By Anna Merlan
By Lee Escobedo
By Alice Laussade
By Scott Reitz
By Claire Lawton
By Kiernan Maletsky
By Anna Merlan
Talk about striking while the iron is hot: It's been only a year since Saw became an instant cult hit, as well as a topic of debate among horror fans. Was it an innovative new classic, or did the occasionally lackluster acting and ludicrous final twist doom it to also-ran status? Back then, my review asked that "if this thing becomes a franchise, let's demand more logic for the sequel." Someone paid attention: Saw II, despite the swift turnaround time, improves on all of the first film's problem areas, while leaving intact everything that was good about the concept.
Cary Elwes and Leigh Whannell are no longer in the cast (though we do learn of their characters' fates), but Whannell is still co-screenwriter, which is all for the better. With the identity of the mysterious Jigsaw Killer finally revealed at the end of part one, there are no silly guessing games as to who he might be this time--his name is John Cramer (Tobin Bell), and he has terminal cancer. Racked with pain and sensing his own death approaching, he has decided that many people don't truly appreciate their lives, and that since civil society has taken away some of the Darwinian processes that would weed out the weak, he will do it himself by placing select victims in elaborate potential deathtraps wherein survival usually hinges upon an act of mutilation (to oneself or someone else).
After an initial trap is sprung--on a police informant who must cut his own eye out to save his life--we get some melodramatics from Donnie Wahlberg, as Detective Eric Mathews, a hardass cop who has a bad relationship with his son Daniel (Erik Knudsen), in part because he had an affair with fellow cop Kerry (Dina Meyer, expanding on her role in the first film). The average viewer may worry at this point that the acting's going to be as shaky here as it was the first go-around, but thankfully these scenes pass quickly, as Mathews and Kerry rather quickly manage to capture Jigsaw in his lair. Closer to death than before, the killer doesn't even try to run; but as anyone who knows their Se7en or Oldboy might suspect, getting caught is all part of the plan.
Meanwhile, eight strangers are picked to live in a new house and have their lives changed. . .It's like MTV's The Real World, only way better, because all eight are being slowly poisoned by deadly nerve gas and must find the antidotes hidden all over the house (as befits a movie antidote, it's a glowing green liquid). Within this larger game of death, Jigsaw has also left several mini-games for individual participants, primarily designed to sow the seeds of dissent and distrust. And one of the eight is young Daniel Mathews. Another is Amanda (Shawnee Smith), who survived Jigsaw's reverse bear trap in part one.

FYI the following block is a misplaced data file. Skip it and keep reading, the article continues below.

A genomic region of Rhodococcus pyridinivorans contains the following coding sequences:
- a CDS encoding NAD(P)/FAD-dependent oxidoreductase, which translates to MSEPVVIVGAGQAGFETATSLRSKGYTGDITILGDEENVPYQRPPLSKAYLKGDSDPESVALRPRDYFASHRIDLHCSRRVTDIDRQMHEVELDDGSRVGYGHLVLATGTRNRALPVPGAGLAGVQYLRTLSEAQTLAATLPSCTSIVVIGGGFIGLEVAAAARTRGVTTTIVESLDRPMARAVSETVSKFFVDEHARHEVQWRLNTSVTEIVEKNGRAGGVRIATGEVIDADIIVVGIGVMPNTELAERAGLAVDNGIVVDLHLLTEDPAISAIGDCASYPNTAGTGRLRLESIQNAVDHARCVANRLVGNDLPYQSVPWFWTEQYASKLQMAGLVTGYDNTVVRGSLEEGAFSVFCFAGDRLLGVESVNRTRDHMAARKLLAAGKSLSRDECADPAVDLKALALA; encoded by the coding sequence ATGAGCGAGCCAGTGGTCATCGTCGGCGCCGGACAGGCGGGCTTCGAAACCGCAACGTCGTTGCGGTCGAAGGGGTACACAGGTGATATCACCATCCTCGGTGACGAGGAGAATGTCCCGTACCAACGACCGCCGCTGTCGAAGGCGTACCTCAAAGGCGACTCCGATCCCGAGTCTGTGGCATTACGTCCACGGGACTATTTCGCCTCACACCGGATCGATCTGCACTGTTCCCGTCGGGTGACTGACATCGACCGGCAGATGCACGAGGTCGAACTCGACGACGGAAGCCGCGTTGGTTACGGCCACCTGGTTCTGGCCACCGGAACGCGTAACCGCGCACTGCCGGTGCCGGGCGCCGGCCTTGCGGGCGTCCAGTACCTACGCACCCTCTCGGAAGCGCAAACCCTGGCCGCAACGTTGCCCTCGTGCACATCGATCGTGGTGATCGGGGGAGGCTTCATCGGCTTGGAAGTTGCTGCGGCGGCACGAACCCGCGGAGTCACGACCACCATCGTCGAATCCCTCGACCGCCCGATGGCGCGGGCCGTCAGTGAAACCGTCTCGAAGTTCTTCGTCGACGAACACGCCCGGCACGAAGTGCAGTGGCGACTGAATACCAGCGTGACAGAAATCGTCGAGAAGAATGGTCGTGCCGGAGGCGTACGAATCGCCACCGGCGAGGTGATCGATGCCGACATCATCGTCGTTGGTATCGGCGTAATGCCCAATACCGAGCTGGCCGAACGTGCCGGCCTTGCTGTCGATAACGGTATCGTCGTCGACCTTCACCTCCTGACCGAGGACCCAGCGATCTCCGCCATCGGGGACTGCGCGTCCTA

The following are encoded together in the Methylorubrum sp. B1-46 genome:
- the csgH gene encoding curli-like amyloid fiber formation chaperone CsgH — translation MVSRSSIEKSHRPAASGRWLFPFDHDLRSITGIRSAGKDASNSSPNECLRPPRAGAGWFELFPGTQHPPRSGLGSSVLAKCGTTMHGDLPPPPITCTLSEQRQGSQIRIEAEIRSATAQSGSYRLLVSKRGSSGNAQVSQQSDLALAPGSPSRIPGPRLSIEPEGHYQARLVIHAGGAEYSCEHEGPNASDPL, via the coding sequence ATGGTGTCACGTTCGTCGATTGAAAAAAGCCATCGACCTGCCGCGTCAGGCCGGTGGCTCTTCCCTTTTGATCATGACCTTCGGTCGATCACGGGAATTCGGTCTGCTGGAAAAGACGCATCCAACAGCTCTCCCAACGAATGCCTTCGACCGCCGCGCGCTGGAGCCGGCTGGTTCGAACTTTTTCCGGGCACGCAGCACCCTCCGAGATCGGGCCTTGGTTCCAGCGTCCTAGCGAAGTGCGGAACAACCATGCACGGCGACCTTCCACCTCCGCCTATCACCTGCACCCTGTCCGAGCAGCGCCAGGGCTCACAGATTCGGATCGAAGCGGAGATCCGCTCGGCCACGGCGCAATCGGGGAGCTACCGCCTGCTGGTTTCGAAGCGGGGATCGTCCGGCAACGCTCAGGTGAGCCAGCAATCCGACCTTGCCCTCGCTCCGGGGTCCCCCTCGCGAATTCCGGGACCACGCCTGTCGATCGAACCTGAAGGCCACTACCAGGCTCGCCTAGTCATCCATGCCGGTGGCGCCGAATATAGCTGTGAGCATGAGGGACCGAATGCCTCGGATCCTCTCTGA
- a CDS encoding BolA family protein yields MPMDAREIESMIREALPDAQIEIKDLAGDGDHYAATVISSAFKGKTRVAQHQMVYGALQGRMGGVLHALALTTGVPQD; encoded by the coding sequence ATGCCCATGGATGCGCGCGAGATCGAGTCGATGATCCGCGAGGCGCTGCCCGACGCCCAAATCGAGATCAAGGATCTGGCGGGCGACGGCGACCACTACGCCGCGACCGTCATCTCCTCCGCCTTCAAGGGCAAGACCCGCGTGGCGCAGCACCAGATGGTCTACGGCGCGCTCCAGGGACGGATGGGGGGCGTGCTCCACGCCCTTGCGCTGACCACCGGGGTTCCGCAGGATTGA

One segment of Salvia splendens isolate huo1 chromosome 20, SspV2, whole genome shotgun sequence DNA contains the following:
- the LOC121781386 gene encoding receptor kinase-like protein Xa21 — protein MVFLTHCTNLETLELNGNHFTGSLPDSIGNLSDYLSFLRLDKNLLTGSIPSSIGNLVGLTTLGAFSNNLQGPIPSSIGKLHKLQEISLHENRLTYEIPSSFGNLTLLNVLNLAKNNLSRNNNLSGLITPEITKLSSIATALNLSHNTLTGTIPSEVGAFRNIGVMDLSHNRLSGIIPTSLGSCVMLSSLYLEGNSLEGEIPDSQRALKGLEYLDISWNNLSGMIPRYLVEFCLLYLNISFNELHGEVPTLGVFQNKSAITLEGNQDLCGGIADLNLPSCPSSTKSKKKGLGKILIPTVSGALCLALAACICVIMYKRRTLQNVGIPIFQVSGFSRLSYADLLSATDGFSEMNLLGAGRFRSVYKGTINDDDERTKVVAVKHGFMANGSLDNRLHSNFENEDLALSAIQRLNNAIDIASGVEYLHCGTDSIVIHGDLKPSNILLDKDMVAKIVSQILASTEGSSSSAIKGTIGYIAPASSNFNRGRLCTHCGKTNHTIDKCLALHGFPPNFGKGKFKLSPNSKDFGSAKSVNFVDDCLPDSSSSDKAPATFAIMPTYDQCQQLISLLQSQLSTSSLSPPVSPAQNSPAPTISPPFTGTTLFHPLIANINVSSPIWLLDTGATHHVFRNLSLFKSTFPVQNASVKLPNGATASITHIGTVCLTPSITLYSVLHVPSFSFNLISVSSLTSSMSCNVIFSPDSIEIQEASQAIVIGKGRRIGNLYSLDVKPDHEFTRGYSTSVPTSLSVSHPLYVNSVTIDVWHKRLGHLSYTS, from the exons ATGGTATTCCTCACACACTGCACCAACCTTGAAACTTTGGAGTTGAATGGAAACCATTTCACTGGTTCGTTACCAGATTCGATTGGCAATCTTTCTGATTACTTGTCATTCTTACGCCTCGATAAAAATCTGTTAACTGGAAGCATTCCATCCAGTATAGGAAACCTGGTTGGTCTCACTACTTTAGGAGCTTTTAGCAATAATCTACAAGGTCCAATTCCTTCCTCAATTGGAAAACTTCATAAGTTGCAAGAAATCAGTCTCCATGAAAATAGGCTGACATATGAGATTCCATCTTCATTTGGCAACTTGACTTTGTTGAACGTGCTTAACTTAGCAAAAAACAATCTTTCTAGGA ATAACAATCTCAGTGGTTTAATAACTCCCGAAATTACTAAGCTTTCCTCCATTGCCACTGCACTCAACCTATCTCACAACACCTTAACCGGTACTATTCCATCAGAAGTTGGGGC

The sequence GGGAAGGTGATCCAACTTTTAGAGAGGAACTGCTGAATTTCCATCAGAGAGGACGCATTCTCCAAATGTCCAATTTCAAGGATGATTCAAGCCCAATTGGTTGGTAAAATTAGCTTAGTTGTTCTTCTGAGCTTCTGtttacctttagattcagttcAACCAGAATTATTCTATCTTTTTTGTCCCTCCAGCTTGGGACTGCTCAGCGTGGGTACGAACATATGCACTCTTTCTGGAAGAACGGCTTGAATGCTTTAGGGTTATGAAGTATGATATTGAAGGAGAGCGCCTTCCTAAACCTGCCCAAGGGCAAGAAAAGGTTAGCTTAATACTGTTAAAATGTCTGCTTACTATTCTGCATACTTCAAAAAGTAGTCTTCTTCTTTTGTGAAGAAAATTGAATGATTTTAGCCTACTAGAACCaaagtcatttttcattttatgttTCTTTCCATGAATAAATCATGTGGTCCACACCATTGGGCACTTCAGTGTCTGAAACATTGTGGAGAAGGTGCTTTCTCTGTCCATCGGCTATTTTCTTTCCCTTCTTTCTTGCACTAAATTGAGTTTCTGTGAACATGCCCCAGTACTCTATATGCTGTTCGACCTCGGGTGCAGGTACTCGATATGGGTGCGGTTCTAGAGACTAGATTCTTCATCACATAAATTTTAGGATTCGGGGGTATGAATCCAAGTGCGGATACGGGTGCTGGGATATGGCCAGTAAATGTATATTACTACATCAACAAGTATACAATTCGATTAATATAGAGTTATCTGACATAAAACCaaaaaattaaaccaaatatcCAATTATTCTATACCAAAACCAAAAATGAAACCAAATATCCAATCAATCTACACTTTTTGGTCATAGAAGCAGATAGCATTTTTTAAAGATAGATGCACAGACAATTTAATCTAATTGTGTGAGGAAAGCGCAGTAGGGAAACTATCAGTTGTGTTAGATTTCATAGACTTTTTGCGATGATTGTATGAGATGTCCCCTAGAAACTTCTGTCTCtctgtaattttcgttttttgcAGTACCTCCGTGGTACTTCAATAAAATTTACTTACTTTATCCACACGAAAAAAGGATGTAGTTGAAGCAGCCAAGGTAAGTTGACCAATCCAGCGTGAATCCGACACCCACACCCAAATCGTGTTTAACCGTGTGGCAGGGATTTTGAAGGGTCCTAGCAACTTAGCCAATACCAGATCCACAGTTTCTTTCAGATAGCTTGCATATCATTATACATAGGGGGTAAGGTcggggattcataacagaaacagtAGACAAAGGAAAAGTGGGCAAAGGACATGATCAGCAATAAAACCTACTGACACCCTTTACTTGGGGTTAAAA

The filmmakers are so concerned that suspense and secrecy be preserved that critics were not even given press notes at the screening until after the movie ended, lest the credits somehow betray too much of the story. So no more plot details here. Suffice it to say there's nothing here as credibility-stretching as Saw's final revelation, though you will have to accept the by-now-standard conceit of a villain so omniscient that he can predict every single move his victim makes. Bell, best known for playing the Unabomber in a TV movie, really holds the screen in his scenes with Wahlberg. Without relying so much on the papier-mâché tricycle mannequin and the pig mask this time, he comes into his own as one of the most memorable horror villains in the last decade or so (look for the action figure early next year). Unless future sequels get really occultist, though, it's hard to imagine him lasting as long as Freddy or Jason if his terminal illness--his defining character trait, after all--is to remain credible.
New director Darren Lynn Bousman retains the same visual style that James Wan established, and industrial musician Charlie Clouser once again provides the score, though it's more subtle this time. The deathtraps are as nasty and brutish as you'd expect, though some seem to be uncharacteristically unbeatable. To the extent that the script is tighter, it may be because Bousman's preexisting original screenplay, The Desperate, was adapted by Whannell to become the Saw sequel.
As the tagline says, "Oh yes, there will be blood." And if you love gruesome horror, you will not be disappointed.
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